Brantt Myhres, former NHL enforcer and addict, says “Hope is the conviction that you don’t have to fix a lifetime of mistakes in one day. It’s the belief that if you put enough of those days together, they’ll add up to something better.”
Brantt was an NHL player who spent more time in the penalty box than on the ice. He was an enforcer; a fighter for over a dozen NHL teams. He weighed in at 6’4”, 220lbs as the heavyweight champion of the NHL. His teammates loved him, often paying his penalty fines because he protected them from opposing enforcers. His opponents hated and feared him. They were often one Brantt Myhres’ punch away from a career ending injury.
In his memoir, Pain Killer, he described how, during his playing days, he was hopelessly addicted to alcohol and cocaine. He revealed that he was most dangerous on the ice while he was using. Failure after failure made him believe he would never find the bottom but when he did, he turned to God, and went into rehab.
Brantt says “The only way out is hope.”
Are you familiar with the declaration “Hope is not a strategy”? Harvard Business School begs to disagree.
In 2010 Harvard published a study about leadership hope. The author, Marshall Gantz wrote about the responsibility to combine the tensions of the world’s pain with the experience of the world’s possibility and avoid being numbed by despair or deluded by optimism. That’s hope.
And that’s why I’m hopelessly addicted to writing stories about hope. There won’t be any sense of regret on my part if you are drawn into a conspiracy to become a hope dealer. Words create worlds. Do you feel called as a writer to go beyond font and syntax to craft pieces that lift the minds of readers to envision the possibilities hidden in plain sight? More power to you.
Hope is a feeling of trust or an expectation of a certain outcome. It’s not a buzzword or a catchy slogan, but a real genuine feeling of possibility that comes from doing the right things.
Part of writing is accepting the responsibility to portray hope in a way that enables others to achieve in the face of uncertainty.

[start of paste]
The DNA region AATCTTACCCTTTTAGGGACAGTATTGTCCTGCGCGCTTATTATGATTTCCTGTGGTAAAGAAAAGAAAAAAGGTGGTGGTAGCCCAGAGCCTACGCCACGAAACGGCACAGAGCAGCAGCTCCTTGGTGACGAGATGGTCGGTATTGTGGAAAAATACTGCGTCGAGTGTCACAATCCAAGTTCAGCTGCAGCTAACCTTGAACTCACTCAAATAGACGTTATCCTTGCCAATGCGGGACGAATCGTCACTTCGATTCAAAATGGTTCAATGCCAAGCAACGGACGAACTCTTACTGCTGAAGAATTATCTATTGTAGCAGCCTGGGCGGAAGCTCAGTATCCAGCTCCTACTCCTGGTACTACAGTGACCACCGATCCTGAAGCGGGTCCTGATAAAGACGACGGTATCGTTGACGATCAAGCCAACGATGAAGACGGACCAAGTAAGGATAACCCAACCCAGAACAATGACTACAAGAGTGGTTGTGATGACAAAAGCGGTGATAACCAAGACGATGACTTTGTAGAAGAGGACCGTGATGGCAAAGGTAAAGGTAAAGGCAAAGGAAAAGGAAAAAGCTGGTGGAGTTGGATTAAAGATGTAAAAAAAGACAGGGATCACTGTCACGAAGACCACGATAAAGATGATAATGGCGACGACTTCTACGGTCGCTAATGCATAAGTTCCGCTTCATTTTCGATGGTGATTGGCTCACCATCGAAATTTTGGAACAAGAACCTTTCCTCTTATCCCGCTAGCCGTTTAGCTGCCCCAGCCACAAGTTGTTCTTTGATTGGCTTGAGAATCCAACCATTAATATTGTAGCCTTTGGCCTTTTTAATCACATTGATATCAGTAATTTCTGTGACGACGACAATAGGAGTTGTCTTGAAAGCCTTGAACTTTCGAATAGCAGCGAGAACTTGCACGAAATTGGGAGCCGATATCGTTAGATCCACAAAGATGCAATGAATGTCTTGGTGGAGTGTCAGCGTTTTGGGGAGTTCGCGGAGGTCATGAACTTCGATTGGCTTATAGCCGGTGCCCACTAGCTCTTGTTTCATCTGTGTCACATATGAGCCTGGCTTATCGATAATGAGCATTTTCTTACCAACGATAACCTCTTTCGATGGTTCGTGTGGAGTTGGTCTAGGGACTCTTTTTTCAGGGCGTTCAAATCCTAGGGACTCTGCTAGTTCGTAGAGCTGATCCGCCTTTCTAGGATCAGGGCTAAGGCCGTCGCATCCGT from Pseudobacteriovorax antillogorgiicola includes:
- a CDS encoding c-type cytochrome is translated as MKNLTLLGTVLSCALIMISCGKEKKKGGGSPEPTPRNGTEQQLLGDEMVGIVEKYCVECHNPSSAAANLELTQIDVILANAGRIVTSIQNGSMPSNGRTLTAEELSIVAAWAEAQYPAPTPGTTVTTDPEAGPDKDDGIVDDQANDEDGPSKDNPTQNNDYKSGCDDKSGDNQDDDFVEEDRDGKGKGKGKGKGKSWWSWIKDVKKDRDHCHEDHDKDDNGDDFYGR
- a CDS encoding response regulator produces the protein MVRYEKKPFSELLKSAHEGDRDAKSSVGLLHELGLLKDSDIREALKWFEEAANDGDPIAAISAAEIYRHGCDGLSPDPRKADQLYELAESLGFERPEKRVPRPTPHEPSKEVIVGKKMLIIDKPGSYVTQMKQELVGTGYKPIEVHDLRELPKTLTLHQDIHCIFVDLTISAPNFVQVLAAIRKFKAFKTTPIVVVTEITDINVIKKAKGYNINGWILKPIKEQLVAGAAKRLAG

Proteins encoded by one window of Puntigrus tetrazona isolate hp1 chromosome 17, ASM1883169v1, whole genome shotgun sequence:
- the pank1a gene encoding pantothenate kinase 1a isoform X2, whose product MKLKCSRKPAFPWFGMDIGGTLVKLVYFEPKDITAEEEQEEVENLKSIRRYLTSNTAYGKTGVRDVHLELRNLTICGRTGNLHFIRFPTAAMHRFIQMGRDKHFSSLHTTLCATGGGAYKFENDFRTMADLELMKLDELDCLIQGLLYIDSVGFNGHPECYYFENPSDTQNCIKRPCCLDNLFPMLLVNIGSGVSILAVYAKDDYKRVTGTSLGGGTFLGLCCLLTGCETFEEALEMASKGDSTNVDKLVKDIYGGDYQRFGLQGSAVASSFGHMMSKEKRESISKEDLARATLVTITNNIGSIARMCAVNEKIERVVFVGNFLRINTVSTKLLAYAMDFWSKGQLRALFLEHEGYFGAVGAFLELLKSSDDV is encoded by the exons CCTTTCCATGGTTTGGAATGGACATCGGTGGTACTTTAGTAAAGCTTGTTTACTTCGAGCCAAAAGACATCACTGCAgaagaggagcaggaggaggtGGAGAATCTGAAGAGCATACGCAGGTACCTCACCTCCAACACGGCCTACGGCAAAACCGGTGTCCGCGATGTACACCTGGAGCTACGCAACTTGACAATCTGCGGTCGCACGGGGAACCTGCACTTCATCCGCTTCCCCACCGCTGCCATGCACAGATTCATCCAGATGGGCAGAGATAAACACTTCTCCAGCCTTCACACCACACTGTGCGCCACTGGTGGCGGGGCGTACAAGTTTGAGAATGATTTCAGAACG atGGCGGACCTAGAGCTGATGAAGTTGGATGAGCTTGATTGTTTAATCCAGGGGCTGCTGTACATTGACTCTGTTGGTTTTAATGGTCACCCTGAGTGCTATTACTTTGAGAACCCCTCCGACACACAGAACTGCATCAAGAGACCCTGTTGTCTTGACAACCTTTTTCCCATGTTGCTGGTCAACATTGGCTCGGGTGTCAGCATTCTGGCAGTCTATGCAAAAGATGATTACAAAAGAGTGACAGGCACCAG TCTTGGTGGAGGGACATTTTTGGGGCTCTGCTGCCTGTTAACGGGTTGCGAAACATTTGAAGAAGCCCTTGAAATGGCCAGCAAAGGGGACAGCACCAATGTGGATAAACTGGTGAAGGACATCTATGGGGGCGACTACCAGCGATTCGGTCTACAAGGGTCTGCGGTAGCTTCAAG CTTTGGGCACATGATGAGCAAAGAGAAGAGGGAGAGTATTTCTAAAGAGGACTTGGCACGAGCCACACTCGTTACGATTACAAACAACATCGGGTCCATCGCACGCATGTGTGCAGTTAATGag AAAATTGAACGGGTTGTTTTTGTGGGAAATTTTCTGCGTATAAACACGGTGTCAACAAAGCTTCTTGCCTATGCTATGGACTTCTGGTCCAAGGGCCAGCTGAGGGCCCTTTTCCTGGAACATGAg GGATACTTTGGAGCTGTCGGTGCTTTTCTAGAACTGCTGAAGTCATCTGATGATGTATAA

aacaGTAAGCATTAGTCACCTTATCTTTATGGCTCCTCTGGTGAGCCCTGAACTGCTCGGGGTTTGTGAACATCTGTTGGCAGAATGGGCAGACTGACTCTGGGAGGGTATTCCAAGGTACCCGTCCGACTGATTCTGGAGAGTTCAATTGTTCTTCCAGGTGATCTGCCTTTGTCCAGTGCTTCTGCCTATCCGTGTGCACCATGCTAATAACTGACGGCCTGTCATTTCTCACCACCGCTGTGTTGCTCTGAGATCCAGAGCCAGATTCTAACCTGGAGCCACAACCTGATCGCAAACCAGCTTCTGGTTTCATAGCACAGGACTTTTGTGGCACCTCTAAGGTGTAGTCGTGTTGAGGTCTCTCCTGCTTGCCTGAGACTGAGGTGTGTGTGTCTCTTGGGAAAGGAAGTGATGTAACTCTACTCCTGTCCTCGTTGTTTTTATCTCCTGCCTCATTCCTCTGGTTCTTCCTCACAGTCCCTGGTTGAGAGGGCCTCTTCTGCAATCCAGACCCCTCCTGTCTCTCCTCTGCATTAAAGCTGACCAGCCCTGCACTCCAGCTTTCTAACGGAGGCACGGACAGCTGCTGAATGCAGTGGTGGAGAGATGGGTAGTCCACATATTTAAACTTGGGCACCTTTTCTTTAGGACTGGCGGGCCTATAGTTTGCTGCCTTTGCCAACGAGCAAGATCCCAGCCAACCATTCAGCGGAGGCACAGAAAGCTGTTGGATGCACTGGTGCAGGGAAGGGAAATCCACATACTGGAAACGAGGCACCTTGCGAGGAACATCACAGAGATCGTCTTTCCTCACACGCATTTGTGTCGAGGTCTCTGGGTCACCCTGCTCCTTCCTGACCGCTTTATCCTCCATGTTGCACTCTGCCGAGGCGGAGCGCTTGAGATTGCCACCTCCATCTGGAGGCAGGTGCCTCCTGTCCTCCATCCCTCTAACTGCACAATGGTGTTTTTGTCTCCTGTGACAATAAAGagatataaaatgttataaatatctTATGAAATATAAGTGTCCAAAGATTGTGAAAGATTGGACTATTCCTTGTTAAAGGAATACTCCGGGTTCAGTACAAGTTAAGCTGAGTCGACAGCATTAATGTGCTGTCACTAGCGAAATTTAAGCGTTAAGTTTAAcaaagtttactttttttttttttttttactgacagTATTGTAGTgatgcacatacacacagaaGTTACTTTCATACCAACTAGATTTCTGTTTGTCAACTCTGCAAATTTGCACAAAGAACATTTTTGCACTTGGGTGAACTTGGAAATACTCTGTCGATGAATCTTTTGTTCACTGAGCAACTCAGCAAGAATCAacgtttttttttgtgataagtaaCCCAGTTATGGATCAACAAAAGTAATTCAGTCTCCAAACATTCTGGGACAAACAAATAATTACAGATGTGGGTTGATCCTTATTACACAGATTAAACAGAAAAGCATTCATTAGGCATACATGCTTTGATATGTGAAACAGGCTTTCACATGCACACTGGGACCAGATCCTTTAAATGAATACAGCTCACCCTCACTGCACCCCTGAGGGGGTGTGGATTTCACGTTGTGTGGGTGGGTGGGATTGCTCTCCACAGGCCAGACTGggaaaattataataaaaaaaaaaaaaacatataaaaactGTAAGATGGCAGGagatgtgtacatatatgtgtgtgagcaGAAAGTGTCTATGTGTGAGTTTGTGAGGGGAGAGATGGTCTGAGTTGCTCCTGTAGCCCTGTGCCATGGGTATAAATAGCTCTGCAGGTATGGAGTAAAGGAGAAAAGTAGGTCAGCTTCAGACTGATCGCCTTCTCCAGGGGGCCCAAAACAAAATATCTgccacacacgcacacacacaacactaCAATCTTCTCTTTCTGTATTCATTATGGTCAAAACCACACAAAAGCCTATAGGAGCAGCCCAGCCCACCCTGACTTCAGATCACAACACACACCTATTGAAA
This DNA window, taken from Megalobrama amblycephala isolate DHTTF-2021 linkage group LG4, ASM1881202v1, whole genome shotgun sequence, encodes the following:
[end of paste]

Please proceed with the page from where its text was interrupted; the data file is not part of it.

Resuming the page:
Hope is not always a guarantee for success. However, anyone can use the slightest amount of hope to chip away at the barriers of reality and impossibility. Brene Brown says, “Hope is not an emotion; it’s a way of thinking or a cognitive process. Emotions play a supporting role, but hope is really a thought process made up of a trilogy of goals, pathways, and agency.”
More Than Wishful Thinking
In my book, “You’re Going to be OK,” there are eleven stories of women who faced child sexual abuse, cancer, mental illness, loss, and death. When I spoke with them about their experiences, they all said that during their traumas they wished someone had told them they were going to be OK.
Hope is created at the intersections of:
1) passion—a desire for something greater,
2) perseverance—the need to prevail against great odds, and
3) faith—the belief that there could be something greater beyond those odds.
Hope is not wishful thinking. It is not whistling in the dark or pretending problems don’t exist. Hope knows problems don’t last forever.
Hope embraces reality. When you look around you, what you see can be discouraging, but facts are your friends. Anchor yourself in everyday reality. Write in such a way that you gift courage to others to face it, name it, and acknowledge what is happening around them. Call it out.
Hope does not wear rose-colored glasses. Living out of reality may make the task look harder but it will cause you to lean into God for help and that’s always a good thing.
And when your plans succeed all the greater glory to God.
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